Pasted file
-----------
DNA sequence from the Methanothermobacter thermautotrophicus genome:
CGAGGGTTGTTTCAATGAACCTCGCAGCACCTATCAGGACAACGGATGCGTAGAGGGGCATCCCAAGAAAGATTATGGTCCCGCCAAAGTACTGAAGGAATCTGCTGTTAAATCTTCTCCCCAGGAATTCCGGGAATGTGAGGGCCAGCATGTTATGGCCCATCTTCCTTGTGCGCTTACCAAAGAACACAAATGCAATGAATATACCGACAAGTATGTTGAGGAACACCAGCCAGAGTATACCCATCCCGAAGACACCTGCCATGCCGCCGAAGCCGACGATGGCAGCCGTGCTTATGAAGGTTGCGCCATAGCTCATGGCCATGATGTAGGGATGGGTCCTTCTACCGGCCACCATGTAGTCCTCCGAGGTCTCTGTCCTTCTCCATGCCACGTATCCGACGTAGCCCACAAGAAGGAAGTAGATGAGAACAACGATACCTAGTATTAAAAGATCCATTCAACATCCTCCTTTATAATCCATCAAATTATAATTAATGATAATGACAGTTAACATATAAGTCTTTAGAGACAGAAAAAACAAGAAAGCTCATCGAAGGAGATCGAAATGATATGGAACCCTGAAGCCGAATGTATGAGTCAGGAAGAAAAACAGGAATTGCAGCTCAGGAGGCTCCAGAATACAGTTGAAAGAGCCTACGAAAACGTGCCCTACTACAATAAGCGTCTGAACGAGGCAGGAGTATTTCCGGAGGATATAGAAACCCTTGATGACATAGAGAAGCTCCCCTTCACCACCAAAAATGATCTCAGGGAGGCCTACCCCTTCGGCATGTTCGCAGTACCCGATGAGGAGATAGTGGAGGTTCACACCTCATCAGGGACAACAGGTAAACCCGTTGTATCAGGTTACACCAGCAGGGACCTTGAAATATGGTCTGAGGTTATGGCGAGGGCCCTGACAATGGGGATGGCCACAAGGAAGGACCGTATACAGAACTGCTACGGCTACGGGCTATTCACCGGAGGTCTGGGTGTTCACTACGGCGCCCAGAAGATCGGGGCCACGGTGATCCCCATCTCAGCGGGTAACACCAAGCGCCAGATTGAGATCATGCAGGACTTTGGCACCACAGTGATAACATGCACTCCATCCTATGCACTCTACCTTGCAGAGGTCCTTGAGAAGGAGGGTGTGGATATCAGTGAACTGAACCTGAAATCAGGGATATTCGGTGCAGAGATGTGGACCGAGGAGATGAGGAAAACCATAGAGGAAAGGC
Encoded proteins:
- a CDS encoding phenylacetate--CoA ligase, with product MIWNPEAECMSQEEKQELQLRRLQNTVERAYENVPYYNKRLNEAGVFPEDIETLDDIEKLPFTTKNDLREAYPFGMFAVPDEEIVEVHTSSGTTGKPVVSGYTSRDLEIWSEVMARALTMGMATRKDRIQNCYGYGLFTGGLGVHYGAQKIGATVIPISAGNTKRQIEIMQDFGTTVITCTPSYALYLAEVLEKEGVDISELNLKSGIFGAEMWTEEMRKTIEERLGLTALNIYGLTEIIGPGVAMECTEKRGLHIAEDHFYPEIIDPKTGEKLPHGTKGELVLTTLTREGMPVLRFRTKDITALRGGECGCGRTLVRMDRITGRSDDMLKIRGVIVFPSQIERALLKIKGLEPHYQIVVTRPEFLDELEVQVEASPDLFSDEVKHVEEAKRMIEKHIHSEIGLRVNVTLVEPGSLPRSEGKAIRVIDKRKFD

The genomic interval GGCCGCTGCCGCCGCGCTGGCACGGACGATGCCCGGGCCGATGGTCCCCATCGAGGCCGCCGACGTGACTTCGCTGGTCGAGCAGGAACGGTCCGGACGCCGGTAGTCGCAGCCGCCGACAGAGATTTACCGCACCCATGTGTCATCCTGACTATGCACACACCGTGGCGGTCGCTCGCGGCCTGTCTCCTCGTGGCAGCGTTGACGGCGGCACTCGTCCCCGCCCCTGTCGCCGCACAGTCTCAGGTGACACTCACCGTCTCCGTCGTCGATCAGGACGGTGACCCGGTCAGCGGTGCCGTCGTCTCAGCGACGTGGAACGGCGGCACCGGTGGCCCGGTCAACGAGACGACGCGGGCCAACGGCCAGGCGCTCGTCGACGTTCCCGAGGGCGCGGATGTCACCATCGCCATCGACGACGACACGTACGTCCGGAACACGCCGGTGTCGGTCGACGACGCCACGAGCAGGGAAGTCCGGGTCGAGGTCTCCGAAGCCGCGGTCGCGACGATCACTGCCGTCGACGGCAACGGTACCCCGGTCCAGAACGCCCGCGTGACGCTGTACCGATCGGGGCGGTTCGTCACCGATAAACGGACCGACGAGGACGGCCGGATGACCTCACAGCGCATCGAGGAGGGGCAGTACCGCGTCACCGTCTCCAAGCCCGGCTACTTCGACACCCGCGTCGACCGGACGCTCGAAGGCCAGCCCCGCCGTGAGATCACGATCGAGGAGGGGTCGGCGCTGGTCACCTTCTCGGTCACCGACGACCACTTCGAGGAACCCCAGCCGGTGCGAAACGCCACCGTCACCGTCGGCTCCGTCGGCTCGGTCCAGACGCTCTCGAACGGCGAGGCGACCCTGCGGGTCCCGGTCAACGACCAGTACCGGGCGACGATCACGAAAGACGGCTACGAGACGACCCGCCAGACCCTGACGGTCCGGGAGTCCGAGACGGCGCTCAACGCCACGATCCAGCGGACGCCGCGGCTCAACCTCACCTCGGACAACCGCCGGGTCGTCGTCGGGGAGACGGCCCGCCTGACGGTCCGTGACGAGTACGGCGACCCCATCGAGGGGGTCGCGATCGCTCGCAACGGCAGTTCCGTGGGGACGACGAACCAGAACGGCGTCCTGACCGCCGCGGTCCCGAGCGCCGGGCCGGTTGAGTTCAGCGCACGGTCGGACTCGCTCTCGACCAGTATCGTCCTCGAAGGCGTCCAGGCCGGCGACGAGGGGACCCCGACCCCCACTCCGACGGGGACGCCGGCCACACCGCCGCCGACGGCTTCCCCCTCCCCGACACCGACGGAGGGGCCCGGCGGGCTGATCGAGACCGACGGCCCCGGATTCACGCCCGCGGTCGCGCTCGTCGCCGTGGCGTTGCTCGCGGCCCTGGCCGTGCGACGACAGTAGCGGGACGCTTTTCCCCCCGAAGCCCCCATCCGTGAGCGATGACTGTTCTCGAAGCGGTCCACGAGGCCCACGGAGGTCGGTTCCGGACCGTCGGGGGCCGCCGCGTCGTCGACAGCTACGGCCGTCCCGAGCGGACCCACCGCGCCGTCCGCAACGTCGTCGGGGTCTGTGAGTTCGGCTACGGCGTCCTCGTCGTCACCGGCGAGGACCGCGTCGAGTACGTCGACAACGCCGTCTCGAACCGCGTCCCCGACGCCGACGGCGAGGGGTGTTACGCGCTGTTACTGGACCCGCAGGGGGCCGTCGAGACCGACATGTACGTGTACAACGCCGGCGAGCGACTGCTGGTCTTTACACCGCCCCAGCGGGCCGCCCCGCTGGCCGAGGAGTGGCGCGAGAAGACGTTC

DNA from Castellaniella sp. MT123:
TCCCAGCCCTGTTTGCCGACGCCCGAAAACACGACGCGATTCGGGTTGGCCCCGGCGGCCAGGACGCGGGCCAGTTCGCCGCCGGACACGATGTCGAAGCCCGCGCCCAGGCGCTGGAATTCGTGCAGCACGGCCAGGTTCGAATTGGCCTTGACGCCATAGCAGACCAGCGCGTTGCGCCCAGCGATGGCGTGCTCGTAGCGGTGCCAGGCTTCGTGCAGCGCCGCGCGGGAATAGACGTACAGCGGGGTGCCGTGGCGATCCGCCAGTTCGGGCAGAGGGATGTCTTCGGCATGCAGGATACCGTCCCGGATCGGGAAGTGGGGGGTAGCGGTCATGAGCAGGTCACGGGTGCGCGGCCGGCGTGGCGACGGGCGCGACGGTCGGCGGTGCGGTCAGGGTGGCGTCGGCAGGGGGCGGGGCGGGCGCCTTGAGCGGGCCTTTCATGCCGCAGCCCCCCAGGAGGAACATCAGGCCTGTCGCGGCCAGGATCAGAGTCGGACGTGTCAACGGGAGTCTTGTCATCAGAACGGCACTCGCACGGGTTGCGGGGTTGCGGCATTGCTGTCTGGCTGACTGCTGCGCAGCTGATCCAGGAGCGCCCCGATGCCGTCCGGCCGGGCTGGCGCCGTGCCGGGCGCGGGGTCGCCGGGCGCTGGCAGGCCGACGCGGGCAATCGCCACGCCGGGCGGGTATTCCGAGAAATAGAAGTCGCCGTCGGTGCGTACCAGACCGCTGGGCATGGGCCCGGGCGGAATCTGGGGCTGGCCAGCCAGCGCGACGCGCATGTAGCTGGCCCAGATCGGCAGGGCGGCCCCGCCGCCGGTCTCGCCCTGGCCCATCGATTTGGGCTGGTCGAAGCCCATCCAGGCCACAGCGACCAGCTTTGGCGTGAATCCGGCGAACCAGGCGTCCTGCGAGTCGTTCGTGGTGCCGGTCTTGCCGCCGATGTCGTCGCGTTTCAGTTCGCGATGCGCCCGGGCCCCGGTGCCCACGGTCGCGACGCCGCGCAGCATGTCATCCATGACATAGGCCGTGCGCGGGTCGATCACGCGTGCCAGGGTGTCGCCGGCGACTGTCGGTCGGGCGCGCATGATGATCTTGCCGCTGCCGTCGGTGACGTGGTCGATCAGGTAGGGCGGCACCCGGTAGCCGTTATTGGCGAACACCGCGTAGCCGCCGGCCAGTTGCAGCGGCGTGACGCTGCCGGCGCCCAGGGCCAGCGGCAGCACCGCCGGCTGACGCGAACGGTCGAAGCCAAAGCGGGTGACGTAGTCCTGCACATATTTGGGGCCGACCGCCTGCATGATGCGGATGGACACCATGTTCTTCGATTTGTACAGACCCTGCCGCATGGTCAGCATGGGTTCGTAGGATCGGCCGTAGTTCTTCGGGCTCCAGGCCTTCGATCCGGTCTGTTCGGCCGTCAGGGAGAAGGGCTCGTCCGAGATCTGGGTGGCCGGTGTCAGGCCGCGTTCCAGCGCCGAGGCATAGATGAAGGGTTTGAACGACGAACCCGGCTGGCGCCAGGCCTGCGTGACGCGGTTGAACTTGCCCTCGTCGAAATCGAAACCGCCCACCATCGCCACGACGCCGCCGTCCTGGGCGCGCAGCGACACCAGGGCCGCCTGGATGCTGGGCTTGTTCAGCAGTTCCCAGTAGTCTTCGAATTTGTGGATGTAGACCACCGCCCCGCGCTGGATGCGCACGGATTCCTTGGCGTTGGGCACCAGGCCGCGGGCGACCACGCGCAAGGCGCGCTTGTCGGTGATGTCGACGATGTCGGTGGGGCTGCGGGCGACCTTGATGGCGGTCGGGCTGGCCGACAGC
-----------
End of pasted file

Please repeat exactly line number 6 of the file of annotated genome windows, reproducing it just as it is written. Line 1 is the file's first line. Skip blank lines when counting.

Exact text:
DNA from Castellaniella sp. MT123: